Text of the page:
Robust control is concerned with determining a stabilizing controller that achieves feedback performance in terms of stability and accuracy requirements, but the control must achieve the performance that is robust (insensitive) to plant uncertainty, parameter variation, and external disturbances. We know from the previous discussion in this book that feedback reduces the effects of external disturbances (Section 2.17) and parameter variations (Section 5.3). However, this is only achieved with relatively high loop gain which limits stability. Robust control is basically the same problem that was addressed in the 1930s by Black, Bode, and Nyquist. Modern robust control revolves around the feedback configurations illustrated in Figures 7.5, 7.6, and 7.7 which illustrate two-degrees-of-freedom compensation systems.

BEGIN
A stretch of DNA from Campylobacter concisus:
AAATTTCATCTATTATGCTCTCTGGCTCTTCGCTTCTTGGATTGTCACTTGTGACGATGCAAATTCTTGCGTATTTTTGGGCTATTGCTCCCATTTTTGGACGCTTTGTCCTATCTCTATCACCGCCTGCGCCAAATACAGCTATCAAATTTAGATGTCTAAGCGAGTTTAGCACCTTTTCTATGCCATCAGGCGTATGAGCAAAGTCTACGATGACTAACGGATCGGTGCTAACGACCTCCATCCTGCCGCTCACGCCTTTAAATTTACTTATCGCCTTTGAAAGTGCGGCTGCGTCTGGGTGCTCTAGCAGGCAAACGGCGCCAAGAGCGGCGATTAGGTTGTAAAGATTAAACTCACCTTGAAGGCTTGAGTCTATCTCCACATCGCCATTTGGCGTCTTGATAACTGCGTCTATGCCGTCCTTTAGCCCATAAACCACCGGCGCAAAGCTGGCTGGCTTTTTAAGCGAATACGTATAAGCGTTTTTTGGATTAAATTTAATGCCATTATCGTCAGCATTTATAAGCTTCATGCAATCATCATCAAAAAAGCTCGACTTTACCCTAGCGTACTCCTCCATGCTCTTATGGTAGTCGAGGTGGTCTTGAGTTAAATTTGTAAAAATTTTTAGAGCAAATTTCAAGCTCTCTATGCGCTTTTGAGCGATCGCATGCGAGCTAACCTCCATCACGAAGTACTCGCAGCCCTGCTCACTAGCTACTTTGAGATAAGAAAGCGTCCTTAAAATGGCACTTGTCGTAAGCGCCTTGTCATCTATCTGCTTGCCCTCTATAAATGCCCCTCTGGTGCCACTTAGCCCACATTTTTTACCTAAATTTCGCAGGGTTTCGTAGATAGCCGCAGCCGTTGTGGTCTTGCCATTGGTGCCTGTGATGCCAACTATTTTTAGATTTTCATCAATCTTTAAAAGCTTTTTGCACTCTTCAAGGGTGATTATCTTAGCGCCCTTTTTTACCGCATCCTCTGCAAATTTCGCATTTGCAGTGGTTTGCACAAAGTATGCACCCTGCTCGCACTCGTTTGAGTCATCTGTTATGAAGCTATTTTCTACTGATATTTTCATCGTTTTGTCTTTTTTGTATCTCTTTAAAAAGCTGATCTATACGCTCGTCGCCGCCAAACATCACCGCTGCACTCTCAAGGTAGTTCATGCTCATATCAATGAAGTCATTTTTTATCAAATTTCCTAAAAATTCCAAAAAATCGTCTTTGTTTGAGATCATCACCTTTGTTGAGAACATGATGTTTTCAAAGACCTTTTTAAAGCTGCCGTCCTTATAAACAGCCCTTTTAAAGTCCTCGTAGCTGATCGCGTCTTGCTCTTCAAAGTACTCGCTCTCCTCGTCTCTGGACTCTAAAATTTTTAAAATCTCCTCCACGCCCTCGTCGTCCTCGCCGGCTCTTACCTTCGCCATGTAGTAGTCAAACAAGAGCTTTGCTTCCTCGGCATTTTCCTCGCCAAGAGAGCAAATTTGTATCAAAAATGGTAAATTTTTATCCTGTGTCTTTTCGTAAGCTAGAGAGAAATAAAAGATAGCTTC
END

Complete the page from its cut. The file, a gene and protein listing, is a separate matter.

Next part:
Figure 8.23  Control system with a two-degrees-of-freedom series controller Gc1(s) and a forward-loop-controller Gc2(s).

Let us consider the control system illustrated in Figure 8.23 which contains a disturbance D(s), and it contains a two-degrees-of-freedom series controller Gc1(s) and a forward-loop controller Gc2(s). In this control system’s operation, the amplifier gain, K, can vary.

For this control system, the overall transfer function, C(s)/R(s), is given by

The transfer function relating the disturbance D(s) to the output C

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